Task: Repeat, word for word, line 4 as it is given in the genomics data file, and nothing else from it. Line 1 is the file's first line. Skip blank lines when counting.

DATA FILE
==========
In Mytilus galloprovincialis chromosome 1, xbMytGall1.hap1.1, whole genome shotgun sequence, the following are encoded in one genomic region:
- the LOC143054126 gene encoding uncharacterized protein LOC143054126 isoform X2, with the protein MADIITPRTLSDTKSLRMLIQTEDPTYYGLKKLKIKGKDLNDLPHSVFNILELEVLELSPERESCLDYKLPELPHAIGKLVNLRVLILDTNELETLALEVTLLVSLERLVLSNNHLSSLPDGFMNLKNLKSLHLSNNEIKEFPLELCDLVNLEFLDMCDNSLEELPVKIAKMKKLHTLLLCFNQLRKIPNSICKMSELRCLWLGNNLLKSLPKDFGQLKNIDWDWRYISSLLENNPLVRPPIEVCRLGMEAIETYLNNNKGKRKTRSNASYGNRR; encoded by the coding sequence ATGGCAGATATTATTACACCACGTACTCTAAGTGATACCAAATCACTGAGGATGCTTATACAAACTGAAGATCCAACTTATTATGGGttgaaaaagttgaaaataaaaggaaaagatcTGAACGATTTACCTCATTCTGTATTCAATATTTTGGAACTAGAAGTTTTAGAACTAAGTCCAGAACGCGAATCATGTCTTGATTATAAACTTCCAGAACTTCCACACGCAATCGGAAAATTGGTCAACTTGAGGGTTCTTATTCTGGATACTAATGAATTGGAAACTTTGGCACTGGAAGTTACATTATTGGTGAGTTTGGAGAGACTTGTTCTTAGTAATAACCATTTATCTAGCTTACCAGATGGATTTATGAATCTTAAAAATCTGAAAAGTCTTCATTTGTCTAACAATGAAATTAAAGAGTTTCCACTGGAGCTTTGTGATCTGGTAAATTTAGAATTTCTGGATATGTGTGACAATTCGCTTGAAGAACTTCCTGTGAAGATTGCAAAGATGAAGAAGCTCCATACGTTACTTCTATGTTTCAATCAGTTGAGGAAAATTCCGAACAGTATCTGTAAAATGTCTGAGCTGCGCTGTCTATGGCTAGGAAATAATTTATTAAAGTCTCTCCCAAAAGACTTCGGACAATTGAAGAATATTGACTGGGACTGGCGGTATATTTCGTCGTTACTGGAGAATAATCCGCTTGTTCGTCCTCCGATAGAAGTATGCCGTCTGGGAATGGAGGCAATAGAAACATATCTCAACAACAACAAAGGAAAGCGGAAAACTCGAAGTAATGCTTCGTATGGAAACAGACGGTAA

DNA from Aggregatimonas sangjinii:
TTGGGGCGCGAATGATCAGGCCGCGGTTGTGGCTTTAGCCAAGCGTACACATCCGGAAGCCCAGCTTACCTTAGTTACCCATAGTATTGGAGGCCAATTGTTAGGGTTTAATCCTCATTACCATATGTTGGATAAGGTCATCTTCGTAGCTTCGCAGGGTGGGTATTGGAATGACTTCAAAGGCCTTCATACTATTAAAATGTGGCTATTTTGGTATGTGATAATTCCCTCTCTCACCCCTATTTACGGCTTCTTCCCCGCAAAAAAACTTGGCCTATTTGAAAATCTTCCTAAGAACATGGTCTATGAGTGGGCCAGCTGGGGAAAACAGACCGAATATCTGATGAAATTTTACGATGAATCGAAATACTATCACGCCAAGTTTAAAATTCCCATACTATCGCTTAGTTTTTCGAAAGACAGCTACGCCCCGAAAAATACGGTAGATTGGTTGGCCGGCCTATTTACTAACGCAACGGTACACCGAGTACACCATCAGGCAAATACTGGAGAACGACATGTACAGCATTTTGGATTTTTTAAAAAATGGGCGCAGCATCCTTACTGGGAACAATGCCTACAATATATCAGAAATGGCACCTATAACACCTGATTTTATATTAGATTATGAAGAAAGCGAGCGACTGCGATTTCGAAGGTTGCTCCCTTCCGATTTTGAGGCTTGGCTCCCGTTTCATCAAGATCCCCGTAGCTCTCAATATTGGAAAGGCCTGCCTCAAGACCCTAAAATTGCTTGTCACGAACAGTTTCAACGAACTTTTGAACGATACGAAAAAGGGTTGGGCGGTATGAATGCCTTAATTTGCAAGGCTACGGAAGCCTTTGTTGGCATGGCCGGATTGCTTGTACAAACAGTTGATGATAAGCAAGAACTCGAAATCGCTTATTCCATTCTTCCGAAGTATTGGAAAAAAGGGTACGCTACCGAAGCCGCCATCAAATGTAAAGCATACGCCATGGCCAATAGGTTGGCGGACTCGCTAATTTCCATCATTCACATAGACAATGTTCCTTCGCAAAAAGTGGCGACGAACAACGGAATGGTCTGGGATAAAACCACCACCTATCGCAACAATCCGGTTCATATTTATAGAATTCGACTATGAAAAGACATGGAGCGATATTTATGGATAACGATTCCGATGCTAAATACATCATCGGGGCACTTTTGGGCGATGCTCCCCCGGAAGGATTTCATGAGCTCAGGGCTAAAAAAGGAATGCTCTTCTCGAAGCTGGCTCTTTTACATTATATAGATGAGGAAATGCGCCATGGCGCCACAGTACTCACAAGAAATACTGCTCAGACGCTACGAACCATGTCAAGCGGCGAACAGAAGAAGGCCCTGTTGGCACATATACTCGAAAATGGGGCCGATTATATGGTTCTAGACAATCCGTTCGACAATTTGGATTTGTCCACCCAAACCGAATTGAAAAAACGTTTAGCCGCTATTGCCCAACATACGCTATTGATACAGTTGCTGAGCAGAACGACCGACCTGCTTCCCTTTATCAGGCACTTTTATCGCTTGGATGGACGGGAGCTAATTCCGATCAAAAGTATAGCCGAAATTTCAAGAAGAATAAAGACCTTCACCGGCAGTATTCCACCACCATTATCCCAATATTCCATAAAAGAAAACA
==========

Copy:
TTGGGGCGCGAATGATCAGGCCGCGGTTGTGGCTTTAGCCAAGCGTACACATCCGGAAGCCCAGCTTACCTTAGTTACCCATAGTATTGGAGGCCAATTGTTAGGGTTTAATCCTCATTACCATATGTTGGATAAGGTCATCTTCGTAGCTTCGCAGGGTGGGTATTGGAATGACTTCAAAGGCCTTCATACTATTAAAATGTGGCTATTTTGGTATGTGATAATTCCCTCTCTCACCCCTATTTACGGCTTCTTCCCCGCAAAAAAACTTGGCCTATTTGAAAATCTTCCTAAGAACATGGTCTATGAGTGGGCCAGCTGGGGAAAACAGACCGAATATCTGATGAAATTTTACGATGAATCGAAATACTATCACGCCAAGTTTAAAATTCCCATACTATCGCTTAGTTTTTCGAAAGACAGCTACGCCCCGAAAAATACGGTAGATTGGTTGGCCGGCCTATTTACTAACGCAACGGTACACCGAGTACACCATCAGGCAAATACTGGAGAACGACATGTACAGCATTTTGGATTTTTTAAAAAATGGGCGCAGCATCCTTACTGGGAACAATGCCTACAATATATCAGAAATGGCACCTATAACACCTGATTTTATATTAGATTATGAAGAAAGCGAGCGACTGCGATTTCGAAGGTTGCTCCCTTCCGATTTTGAGGCTTGGCTCCCGTTTCATCAAGATCCCCGTAGCTCTCAATATTGGAAAGGCCTGCCTCAAGACCCTAAAATTGCTTGTCACGAACAGTTTCAACGAACTTTTGAACGATACGAAAAAGGGTTGGGCGGTATGAATGCCTTAATTTGCAAGGCTACGGAAGCCTTTGTTGGCATGGCCGGATTGCTTGTACAAACAGTTGATGATAAGCAAGAACTCGAAATCGCTTATTCCATTCTTCCGAAGTATTGGAAAAAAGGGTACGCTACCGAAGCCGCCATCAAATGTAAAGCATACGCCATGGCCAATAGGTTGGCGGACTCGCTAATTTCCATCATTCACATAGACAATGTTCCTTCGCAAAAAGTGGCGACGAACAACGGAATGGTCTGGGATAAAACCACCACCTATCGCAACAATCCGGTTCATATTTATAGAATTCGACTATGAAAAGACATGGAGCGATATTTATGGATAACGATTCCGATGCTAAATACATCATCGGGGCACTTTTGGGCGATGCTCCCCCGGAAGGATTTCATGAGCTCAGGGCTAAAAAAGGAATGCTCTTCTCGAAGCTGGCTCTTTTACATTATATAGATGAGGAAATGCGCCATGGCGCCACAGTACTCACAAGAAATACTGCTCAGACGCTACGAACCATGTCAAGCGGCGAACAGAAGAAGGCCCTGTTGGCACATATACTCGAAAATGGGGCCGATTATATGGTTCTAGACAATCCGTTCGACAATTTGGATTTGTCCACCCAAACCGAATTGAAAAAACGTTTAGCCGCTATTGCCCAACATACGCTATTGATACAGTTGCTGAGCAGAACGACCGACCTGCTTCCCTTTATCAGGCACTTTTATCGCTTGGATGGACGGGAGCTAATTCCGATCAAAAGTATAGCCGAAATTTCAAGAAGAATAAAGACCTTCACCGGCAGTATTCCACCACCATTATCCCAATATTCCATAAAAGAAAACA